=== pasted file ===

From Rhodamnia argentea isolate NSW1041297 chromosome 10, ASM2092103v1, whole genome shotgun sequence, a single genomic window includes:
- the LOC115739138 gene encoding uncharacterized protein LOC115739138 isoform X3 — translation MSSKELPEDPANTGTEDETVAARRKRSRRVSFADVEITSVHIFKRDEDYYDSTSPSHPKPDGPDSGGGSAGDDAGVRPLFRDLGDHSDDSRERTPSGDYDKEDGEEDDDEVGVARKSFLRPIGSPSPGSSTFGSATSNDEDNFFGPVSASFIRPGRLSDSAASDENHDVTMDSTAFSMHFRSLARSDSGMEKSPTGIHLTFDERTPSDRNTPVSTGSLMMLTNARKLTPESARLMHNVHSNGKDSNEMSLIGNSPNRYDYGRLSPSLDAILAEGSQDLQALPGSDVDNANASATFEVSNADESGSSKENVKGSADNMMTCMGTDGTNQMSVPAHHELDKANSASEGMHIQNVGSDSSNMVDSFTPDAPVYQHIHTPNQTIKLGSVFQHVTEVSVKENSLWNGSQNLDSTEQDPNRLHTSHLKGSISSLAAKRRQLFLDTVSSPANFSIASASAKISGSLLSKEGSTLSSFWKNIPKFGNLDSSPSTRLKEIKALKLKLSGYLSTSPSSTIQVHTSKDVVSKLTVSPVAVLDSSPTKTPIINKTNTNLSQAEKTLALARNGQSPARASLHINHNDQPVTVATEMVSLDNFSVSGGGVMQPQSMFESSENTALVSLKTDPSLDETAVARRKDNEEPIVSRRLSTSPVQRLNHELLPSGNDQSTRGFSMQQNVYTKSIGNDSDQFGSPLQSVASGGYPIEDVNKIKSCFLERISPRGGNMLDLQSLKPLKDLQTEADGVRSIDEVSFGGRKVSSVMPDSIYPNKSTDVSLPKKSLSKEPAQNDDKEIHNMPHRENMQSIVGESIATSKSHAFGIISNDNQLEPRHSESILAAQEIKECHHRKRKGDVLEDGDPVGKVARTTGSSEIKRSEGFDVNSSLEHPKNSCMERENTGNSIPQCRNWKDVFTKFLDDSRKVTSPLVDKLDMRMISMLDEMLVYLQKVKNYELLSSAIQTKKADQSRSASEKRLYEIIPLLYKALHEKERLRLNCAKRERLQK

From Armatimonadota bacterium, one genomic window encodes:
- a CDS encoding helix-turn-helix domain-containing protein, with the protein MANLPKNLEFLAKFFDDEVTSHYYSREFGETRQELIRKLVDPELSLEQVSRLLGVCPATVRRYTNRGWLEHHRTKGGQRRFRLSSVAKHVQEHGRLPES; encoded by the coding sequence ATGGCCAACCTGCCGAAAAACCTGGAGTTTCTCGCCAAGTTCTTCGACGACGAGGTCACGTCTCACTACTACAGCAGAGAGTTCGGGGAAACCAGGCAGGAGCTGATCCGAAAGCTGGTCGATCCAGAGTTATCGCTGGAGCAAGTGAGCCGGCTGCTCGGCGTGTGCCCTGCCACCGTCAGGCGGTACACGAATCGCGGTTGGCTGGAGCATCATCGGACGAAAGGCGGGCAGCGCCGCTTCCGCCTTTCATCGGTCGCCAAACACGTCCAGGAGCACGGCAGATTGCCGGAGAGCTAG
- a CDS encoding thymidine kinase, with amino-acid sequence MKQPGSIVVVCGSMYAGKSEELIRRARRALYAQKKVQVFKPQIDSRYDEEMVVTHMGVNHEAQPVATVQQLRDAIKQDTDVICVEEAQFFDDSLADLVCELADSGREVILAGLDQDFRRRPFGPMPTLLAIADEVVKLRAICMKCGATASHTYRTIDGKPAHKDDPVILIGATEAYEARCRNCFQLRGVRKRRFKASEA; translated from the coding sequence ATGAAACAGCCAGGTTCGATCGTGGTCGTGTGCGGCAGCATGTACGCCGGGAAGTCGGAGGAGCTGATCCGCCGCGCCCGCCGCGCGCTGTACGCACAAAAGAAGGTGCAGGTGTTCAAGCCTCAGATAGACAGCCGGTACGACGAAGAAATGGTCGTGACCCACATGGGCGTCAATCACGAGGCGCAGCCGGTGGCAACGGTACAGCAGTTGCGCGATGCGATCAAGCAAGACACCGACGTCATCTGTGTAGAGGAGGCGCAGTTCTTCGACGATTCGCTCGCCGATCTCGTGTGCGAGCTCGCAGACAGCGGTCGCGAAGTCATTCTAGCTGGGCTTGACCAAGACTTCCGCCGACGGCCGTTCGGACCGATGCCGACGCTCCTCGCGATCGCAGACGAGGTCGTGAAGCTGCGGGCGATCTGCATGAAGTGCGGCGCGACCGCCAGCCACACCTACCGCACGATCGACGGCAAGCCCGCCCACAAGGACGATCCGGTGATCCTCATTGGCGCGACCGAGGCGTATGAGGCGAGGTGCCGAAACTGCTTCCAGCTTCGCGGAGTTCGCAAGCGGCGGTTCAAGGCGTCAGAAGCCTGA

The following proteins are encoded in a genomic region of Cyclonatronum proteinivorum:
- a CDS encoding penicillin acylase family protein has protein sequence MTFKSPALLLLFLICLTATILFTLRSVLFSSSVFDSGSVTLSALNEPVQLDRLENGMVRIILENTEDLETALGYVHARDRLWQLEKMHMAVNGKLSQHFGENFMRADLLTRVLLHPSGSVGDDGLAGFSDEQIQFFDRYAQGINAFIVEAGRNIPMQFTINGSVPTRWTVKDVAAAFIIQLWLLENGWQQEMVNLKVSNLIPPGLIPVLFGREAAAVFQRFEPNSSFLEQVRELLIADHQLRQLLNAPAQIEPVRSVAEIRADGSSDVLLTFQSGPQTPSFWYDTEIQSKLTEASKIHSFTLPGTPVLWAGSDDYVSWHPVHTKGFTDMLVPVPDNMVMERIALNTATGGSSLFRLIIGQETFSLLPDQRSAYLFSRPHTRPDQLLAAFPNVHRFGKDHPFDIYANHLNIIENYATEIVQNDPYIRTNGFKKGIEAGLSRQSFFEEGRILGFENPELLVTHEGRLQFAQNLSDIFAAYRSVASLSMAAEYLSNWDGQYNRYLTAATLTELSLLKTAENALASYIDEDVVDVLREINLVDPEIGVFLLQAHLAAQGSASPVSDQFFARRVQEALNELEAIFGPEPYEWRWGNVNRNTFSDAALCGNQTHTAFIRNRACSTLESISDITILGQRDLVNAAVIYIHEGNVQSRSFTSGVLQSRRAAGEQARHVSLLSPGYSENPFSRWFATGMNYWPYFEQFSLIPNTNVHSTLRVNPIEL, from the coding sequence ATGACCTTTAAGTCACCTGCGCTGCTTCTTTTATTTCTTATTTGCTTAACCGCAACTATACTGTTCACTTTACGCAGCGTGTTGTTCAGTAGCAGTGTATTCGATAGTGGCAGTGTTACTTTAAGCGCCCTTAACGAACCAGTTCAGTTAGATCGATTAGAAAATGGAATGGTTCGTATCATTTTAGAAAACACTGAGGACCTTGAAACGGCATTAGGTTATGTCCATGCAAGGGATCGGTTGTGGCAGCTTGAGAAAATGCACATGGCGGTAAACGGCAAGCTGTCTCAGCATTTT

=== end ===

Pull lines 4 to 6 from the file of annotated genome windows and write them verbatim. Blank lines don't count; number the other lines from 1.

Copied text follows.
- a CDS encoding helix-turn-helix domain-containing protein, with the protein MANLPKNLEFLAKFFDDEVTSHYYSREFGETRQELIRKLVDPELSLEQVSRLLGVCPATVRRYTNRGWLEHHRTKGGQRRFRLSSVAKHVQEHGRLPES; encoded by the coding sequence ATGGCCAACCTGCCGAAAAACCTGGAGTTTCTCGCCAAGTTCTTCGACGACGAGGTCACGTCTCACTACTACAGCAGAGAGTTCGGGGAAACCAGGCAGGAGCTGATCCGAAAGCTGGTCGATCCAGAGTTATCGCTGGAGCAAGTGAGCCGGCTGCTCGGCGTGTGCCCTGCCACCGTCAGGCGGTACACGAATCGCGGTTGGCTGGAGCATCATCGGACGAAAGGCGGGCAGCGCCGCTTCCGCCTTTCATCGGTCGCCAAACACGTCCAGGAGCACGGCAGATTGCCGGAGAGCTAG
- a CDS encoding thymidine kinase, with amino-acid sequence MKQPGSIVVVCGSMYAGKSEELIRRARRALYAQKKVQVFKPQIDSRYDEEMVVTHMGVNHEAQPVATVQQLRDAIKQDTDVICVEEAQFFDDSLADLVCELADSGREVILAGLDQDFRRRPFGPMPTLLAIADEVVKLRAICMKCGATASHTYRTIDGKPAHKDDPVILIGATEAYEARCRNCFQLRGVRKRRFKASEA; translated from the coding sequence ATGAAACAGCCAGGTTCGATCGTGGTCGTGTGCGGCAGCATGTACGCCGGGAAGTCGGAGGAGCTGATCCGCCGCGCCCGCCGCGCGCTGTACGCACAAAAGAAGGTGCAGGTGTTCAAGCCTCAGATAGACAGCCGGTACGACGAAGAAATGGTCGTGACCCACATGGGCGTCAATCACGAGGCGCAGCCGGTGGCAACGGTACAGCAGTTGCGCGATGCGATCAAGCAAGACACCGACGTCATCTGTGTAGAGGAGGCGCAGTTCTTCGACGATTCGCTCGCCGATCTCGTGTGCGAGCTCGCAGACAGCGGTCGCGAAGTCATTCTAGCTGGGCTTGACCAAGACTTCCGCCGACGGCCGTTCGGACCGATGCCGACGCTCCTCGCGATCGCAGACGAGGTCGTGAAGCTGCGGGCGATCTGCATGAAGTGCGGCGCGACCGCCAGCCACACCTACCGCACGATCGACGGCAAGCCCGCCCACAAGGACGATCCGGTGATCCTCATTGGCGCGACCGAGGCGTATGAGGCGAGGTGCCGAAACTGCTTCCAGCTTCGCGGAGTTCGCAAGCGGCGGTTCAAGGCGTCAGAAGCCTGA

The following proteins are encoded in a genomic region of Cyclonatronum proteinivorum: